Economy
Further price shocks possible as pick up in factory output not encouraging: Report
India's industrial growth will not return to a sustained and high growth path so long as excess capacity in the manufacturing sector remains and private sector investment cycle does not revive, says India Ratings and Research (Ind-Ra). 
 
A consecutive month of positive growth in the Index of Industrial Production (IIP) though encouraging, Ind-Ra says it believes that it is still too early to expect an improvement and stability in industrial growth. In addition, food inflation despite favourable monsoons could surprise on the upside and food items could be anything ranging from potato, tomato, onion, milk, egg, and pulses, as has been the case in the past, it added.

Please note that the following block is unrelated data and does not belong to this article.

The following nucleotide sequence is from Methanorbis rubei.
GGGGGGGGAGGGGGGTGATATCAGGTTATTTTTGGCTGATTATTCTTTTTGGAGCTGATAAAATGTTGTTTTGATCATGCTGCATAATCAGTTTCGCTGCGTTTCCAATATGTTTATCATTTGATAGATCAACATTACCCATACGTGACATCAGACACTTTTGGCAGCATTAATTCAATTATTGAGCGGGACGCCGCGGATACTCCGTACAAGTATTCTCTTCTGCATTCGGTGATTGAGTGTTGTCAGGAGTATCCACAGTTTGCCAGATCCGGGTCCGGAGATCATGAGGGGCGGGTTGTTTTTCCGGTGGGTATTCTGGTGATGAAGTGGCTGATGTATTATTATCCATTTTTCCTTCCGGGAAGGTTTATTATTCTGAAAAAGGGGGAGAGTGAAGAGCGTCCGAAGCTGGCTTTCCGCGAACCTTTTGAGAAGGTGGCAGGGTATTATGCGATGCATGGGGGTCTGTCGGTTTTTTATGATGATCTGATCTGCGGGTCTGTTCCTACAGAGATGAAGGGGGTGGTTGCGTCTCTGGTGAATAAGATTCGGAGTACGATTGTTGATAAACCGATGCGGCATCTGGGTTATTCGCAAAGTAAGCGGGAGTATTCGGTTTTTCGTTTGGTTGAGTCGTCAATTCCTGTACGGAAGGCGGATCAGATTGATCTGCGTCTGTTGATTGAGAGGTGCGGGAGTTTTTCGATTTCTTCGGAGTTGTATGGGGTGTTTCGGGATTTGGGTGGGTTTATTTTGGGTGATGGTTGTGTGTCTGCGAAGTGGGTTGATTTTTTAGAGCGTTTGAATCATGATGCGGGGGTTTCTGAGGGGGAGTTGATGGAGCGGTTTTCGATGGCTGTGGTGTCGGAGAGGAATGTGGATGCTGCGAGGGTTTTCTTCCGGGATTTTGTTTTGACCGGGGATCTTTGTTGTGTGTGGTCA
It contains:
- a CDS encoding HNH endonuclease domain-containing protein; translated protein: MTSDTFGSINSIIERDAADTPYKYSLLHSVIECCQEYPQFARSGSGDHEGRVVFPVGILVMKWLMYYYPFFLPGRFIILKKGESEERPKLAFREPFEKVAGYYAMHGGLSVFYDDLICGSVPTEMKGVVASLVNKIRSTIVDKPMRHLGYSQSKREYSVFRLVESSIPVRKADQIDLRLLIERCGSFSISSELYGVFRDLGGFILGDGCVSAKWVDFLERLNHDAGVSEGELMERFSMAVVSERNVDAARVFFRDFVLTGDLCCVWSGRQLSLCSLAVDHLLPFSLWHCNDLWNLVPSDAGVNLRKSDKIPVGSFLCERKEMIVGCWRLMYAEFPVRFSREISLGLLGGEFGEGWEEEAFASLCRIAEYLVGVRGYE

The retail and wholesale inflation for July 2016 at 6.07% and 3.55% came in higher than Ind-Ra's expectation of 5.83% and 1.8%, respectively. IIP maintained its second consecutive month of positive growth at 2.1% in June 2016 as against 1.1% year-on-year (yoy) in May. The IIP growth had turned positive in February and March and negative in April 2016.
 
 
Manufacturing output (75.5% weight in IIP) increased to 0.9% yoy in June 2016 from 0.6% in the previous month. "Such a marginal increase in manufacturing does not generate confidence that the downtrend in manufacturing has been reversed. The capacity utilisation in manufacturing has been hovering in the range of 70%-75% now for nearly five years," the ratings agency says.
 
'Food products & beverages', 'chemicals & chemical products', petroleum products, 'motor vehicles & trailers', non-metallic mineral products and textiles, which together have a weight of 51% in manufacturing, clocked higher growth rates in June 2016 than in the previous month. Mining and electricity grew 4.7% and 8.3% in June 2016 as against 1.4% and 4.7%, respectively, in the previous month.